How to apply for Israeli citizenship

Country Profiles Migration: Data - History - Politics

Jan Schneider

To person

Dr. Jan Schneider heads the research department at the Expert Council of German Foundations for Integration and Migration (SVR). He is a Research Fellow at the Hamburg Institute of International Economics (HWWI) and a member of the editorial team of the "Migration and Population" newsletter.

Citizenship law is predominantly designed as jus sanguinis, i.e. it follows ethno-national or -religious principles. Jews who carry out their aliyah to Israel, d. H. immigrants usually automatically become Israeli citizens.

In addition, Israeli citizenship was also available to non-Jewish (Arab) residents who were not expelled after 1948 or who did not leave the country or who returned there until 1952. Thus, a minority of around 1.4 million Arabs of Muslim, Christian and Druze faith now live as citizens in Israel. Although they have the same individual rights, they are de facto disadvantaged in many ways.

In principle, Israeli law also provides for the naturalization of non-Jewish foreigners, but this option is linked to numerous requirements. In addition, it is at the discretion of the Ministry of the Interior and has so far played a subordinate role. With a few exceptions, recent Israeli politics tends in the opposite direction: In July 2003, the Israeli parliament (Knesset) passed a law that prohibits the granting of residence permits or Israeli citizenship to Palestinians from the occupied territories, even if they immigrate should take place within the framework of family reunification. Under the Israeli Citizenship and Entry Act, Palestinians who marry Israeli citizens cannot obtain residency status or obtain Israeli citizenship. The law, in the form of an ordinance to be renewed annually by parliamentary resolution, is officially justified with Israel's security interests.

The law runs counter to the international practice of family reunification as well as the civil rights standards of Western democracies, and corresponding lawsuits have sparked criticism from the Supreme Court. However, this approved it in a tight majority decision with restrictive conditions to the legislature. In 2005 and 2007, minor changes were made: on the one hand, the Ministry of the Interior can now allow women over 25 and men over 35 as well as children under 14 to stay for a limited period in individual cases, which means a slight relaxation. On the other hand, the scope of the law has been extended to the effect that family members from "hostile states" (Syria, Iran, Iraq and Lebanon are mentioned) are now excluded from residence and naturalization rights. The current regulation of the law, against which a new appeal has been made to the Supreme Court, is valid until July 31, 2008.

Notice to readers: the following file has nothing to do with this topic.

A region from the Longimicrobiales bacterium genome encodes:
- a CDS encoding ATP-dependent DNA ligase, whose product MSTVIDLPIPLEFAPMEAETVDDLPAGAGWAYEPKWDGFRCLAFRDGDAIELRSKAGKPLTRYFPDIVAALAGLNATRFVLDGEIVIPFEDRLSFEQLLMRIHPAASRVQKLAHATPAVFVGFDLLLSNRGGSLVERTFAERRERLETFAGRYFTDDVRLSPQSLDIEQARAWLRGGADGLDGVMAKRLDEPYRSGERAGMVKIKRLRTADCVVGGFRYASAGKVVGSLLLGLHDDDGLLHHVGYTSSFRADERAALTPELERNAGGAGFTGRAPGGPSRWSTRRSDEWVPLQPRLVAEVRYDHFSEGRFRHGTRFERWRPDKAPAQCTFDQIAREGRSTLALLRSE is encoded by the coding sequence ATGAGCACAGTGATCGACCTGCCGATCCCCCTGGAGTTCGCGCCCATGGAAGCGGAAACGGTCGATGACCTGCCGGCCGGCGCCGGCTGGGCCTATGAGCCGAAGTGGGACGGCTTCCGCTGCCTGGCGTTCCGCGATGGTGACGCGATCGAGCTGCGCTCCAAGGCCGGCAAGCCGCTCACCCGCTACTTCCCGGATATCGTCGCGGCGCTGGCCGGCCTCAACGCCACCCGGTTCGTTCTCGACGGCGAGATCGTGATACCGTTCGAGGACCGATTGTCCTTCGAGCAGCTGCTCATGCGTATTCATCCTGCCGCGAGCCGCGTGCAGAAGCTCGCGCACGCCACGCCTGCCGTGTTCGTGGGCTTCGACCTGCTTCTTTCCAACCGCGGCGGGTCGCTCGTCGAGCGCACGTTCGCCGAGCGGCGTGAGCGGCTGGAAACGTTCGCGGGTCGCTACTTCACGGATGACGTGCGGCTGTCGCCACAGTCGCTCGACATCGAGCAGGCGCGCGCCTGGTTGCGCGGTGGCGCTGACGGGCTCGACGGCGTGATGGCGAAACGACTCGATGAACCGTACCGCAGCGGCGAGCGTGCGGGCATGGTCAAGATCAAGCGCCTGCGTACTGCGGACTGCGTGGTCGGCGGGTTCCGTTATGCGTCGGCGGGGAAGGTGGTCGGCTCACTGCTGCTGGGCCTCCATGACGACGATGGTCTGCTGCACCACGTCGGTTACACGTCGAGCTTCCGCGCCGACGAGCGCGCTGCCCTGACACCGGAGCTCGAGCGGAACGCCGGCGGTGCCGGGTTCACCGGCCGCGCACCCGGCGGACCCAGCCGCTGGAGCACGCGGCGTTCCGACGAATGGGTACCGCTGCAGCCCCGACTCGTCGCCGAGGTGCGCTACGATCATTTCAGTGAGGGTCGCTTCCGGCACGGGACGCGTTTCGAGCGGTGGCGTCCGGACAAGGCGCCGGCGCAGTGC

Ethnic democracy

Israel continues to be rightly regarded as the only democratic state in the Middle East. But its democracy is subject to certain restrictions, especially in the area of ​​citizenship. Critics point out that the citizenship and immigration law deprives the Arab minority of some of their civil liberties and is aimed solely at keeping the number of Palestinians with permanent residence rights or Israeli citizenship low. It is an expression of a form of rule that does not regard equality and individual freedom as universal rights for all groups and minorities in the sense of liberal democracies, but rather prefers the Jewish majority from an ethnic-religious point of view - a non-democratic "ethnocracy". In contrast, the classic political science model of Israel as an "ethnic democracy" assumes that the form of government and political processes function on the basis of the same rights and principles for all citizens and that these basic rights are guaranteed. However, the majority ethnic group exercises state control of institutions while observing democratic rules. According to this, "ethnic democracy" is a democracy with compromises; dominance manifests itself through democratic majority decisions. [1]

The Palestinian citizens of Israel find this discriminatory. Despite clear disadvantages in terms of education, income and housing, the majority are by no means dissatisfied with regard to their personal, especially economic, educational and professional development opportunities in the country. However, the legal situation is largely perceived as unacceptable. More than 90% of Arab Israelis recognize Israel's right to exist. A majority, however, would like to be transformed into a consensus democracy - a binational political community in which no population group is favored by the state. [2]